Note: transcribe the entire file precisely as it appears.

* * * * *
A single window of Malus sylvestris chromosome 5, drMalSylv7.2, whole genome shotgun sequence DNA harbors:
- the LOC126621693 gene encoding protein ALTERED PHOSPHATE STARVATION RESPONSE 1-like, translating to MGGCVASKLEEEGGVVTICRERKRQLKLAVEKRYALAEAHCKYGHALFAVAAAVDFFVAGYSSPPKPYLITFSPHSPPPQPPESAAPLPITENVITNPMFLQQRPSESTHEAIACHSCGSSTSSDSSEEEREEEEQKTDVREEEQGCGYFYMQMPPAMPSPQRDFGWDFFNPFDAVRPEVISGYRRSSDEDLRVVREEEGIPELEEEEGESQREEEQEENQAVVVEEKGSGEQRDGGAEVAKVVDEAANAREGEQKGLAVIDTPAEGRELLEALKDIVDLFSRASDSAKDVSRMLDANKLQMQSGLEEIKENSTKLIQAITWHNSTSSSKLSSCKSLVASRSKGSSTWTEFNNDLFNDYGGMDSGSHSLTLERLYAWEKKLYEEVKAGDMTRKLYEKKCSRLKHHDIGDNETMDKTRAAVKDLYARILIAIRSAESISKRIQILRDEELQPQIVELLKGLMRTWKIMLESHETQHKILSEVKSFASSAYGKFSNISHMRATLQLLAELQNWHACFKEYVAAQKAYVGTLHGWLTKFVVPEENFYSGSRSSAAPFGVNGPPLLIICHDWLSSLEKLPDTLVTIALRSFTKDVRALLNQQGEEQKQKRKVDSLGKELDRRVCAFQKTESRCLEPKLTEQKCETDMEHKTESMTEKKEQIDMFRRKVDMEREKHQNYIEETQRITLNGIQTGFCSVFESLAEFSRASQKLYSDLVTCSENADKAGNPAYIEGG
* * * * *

A single window of Malus sylvestris chromosome 5, drMalSylv7.2, whole genome shotgun sequence DNA harbors:
- the LOC126621693 gene encoding protein ALTERED PHOSPHATE STARVATION RESPONSE 1-like, translating to MGGCVASKLEEEGGVVTICRERKRQLKLAVEKRYALAEAHCKYGHALFAVAAAVDFFVAGYSSPPKPYLITFSPHSPPPQPPESAAPLPITENVITNPMFLQQRPSESTHEAIACHSCGSSTSSDSSEEEREEEEQKTDVREEEQGCGYFYMQMPPAMPSPQRDFGWDFFNPFDAVRPEVISGYRRSSDEDLRVVREEEGIPELEEEEGESQREEEQEENQAVVVEEKGSGEQRDGGAEVAKVVDEAANAREGEQKGLAVIDTPAEGRELLEALKDIVDLFSRASDSAKDVSRMLDANKLQMQSGLEEIKENSTKLIQAITWHNSTSSSKLSSCKSLVASRSKGSSTWTEFNNDLFNDYGGMDSGSHSLTLERLYAWEKKLYEEVKAGDMTRKLYEKKCSRLKHHDIGDNETMDKTRAAVKDLYARILIAIRSAESISKRIQILRDEELQPQIVELLKGLMRTWKIMLESHETQHKILSEVKSFASSAYGKFSNISHMRATLQLLAELQNWHACFKEYVAAQKAYVGTLHGWLTKFVVPEENFYSGSRSSAAPFGVNGPPLLIICHDWLSSLEKLPDTLVTIALRSFTKDVRALLNQQGEEQKQKRKVDSLGKELDRRVCAFQKTESRCLEPKLTEQKCETDMEHKTESMTEKKEQIDMFRRKVDMEREKHQNYIEETQRITLNGIQTGFCSVFESLAEFSRASQKLYSDLVTCSENADKAGNPAYIEGG